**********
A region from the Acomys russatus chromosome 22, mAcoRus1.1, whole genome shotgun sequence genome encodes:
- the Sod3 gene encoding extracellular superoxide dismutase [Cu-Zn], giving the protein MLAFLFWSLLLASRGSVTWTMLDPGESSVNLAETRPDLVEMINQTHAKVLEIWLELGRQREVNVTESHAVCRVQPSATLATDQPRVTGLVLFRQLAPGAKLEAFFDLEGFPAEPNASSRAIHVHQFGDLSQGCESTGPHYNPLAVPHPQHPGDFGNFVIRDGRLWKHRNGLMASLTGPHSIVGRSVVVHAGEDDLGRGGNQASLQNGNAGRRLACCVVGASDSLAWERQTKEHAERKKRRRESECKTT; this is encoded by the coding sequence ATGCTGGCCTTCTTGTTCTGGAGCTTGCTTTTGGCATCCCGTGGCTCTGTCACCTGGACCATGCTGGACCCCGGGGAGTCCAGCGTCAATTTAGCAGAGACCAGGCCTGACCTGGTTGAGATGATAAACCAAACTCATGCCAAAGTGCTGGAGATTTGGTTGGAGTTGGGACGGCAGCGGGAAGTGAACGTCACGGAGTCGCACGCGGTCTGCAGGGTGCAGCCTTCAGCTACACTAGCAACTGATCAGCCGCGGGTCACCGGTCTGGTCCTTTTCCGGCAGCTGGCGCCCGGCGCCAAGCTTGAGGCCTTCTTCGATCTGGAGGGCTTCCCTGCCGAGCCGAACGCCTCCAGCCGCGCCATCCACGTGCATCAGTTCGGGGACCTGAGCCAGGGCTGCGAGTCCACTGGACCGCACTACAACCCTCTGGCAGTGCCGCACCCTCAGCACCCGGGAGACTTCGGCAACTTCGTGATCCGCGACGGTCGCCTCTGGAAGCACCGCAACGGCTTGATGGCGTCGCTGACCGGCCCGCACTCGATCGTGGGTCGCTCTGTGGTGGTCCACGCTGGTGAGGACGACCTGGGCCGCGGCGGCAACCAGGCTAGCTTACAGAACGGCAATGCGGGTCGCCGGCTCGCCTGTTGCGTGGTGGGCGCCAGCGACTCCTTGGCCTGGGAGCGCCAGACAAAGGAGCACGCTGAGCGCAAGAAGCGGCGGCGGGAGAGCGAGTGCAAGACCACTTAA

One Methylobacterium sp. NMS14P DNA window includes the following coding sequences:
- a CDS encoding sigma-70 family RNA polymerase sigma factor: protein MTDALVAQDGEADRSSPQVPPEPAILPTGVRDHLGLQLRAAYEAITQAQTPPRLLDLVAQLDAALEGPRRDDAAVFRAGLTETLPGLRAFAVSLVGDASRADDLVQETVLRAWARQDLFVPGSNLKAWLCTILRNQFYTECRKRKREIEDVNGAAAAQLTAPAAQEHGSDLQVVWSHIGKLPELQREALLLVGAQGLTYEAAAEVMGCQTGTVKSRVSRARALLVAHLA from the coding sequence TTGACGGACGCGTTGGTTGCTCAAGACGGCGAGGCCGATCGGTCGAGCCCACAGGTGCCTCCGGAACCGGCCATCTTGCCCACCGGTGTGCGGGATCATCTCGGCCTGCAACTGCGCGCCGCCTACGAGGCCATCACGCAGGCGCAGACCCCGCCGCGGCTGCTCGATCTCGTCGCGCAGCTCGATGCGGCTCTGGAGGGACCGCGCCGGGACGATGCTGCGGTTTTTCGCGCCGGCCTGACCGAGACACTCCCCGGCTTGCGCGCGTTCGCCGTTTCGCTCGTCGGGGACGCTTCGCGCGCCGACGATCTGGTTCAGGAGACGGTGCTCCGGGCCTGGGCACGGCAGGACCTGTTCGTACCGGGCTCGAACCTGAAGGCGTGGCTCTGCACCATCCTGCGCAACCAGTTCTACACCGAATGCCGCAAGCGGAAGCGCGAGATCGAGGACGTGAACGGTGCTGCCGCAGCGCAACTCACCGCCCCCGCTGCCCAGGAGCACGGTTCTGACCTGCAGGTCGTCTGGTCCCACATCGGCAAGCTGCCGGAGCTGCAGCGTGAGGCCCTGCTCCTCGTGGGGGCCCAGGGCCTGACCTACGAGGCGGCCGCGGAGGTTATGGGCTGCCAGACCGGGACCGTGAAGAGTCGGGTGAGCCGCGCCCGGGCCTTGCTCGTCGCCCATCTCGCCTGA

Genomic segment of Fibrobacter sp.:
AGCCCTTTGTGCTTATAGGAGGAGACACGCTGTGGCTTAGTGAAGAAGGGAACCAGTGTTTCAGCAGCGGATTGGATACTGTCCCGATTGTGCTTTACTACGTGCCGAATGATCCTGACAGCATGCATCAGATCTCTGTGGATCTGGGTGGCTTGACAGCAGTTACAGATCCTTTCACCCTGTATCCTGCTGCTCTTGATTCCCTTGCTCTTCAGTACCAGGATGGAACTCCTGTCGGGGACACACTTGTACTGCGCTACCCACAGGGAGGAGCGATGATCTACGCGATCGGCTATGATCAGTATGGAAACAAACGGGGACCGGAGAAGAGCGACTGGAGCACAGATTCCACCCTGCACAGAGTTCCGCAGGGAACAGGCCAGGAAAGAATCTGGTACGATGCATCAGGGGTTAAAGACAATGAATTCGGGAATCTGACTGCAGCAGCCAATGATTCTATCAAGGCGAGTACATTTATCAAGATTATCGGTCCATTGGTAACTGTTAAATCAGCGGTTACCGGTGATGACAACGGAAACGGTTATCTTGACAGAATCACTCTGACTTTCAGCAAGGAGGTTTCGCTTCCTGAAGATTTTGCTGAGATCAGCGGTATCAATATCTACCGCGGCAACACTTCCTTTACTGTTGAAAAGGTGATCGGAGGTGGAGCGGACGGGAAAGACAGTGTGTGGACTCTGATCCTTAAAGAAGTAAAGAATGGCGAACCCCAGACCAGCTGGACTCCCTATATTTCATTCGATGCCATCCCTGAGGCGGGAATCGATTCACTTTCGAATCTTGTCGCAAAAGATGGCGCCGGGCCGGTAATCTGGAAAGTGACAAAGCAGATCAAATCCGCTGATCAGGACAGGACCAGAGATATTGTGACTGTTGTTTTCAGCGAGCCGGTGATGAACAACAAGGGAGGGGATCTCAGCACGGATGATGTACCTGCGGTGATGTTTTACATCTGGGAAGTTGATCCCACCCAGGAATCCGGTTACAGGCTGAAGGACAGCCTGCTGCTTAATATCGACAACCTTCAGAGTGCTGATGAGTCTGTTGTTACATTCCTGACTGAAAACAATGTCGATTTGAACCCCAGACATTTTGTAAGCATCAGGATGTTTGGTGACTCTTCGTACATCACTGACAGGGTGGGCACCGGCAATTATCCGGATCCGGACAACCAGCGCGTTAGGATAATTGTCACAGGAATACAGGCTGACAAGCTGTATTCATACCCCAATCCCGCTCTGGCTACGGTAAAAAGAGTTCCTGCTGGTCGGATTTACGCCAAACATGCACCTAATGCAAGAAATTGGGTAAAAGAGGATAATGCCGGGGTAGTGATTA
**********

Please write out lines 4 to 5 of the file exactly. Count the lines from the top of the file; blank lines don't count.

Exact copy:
- a CDS encoding sigma-70 family RNA polymerase sigma factor: protein MTDALVAQDGEADRSSPQVPPEPAILPTGVRDHLGLQLRAAYEAITQAQTPPRLLDLVAQLDAALEGPRRDDAAVFRAGLTETLPGLRAFAVSLVGDASRADDLVQETVLRAWARQDLFVPGSNLKAWLCTILRNQFYTECRKRKREIEDVNGAAAAQLTAPAAQEHGSDLQVVWSHIGKLPELQREALLLVGAQGLTYEAAAEVMGCQTGTVKSRVSRARALLVAHLA from the coding sequence TTGACGGACGCGTTGGTTGCTCAAGACGGCGAGGCCGATCGGTCGAGCCCACAGGTGCCTCCGGAACCGGCCATCTTGCCCACCGGTGTGCGGGATCATCTCGGCCTGCAACTGCGCGCCGCCTACGAGGCCATCACGCAGGCGCAGACCCCGCCGCGGCTGCTCGATCTCGTCGCGCAGCTCGATGCGGCTCTGGAGGGACCGCGCCGGGACGATGCTGCGGTTTTTCGCGCCGGCCTGACCGAGACACTCCCCGGCTTGCGCGCGTTCGCCGTTTCGCTCGTCGGGGACGCTTCGCGCGCCGACGATCTGGTTCAGGAGACGGTGCTCCGGGCCTGGGCACGGCAGGACCTGTTCGTACCGGGCTCGAACCTGAAGGCGTGGCTCTGCACCATCCTGCGCAACCAGTTCTACACCGAATGCCGCAAGCGGAAGCGCGAGATCGAGGACGTGAACGGTGCTGCCGCAGCGCAACTCACCGCCCCCGCTGCCCAGGAGCACGGTTCTGACCTGCAGGTCGTCTGGTCCCACATCGGCAAGCTGCCGGAGCTGCAGCGTGAGGCCCTGCTCCTCGTGGGGGCCCAGGGCCTGACCTACGAGGCGGCCGCGGAGGTTATGGGCTGCCAGACCGGGACCGTGAAGAGTCGGGTGAGCCGCGCCCGGGCCTTGCTCGTCGCCCATCTCGCCTGA

Genomic segment of Fibrobacter sp.: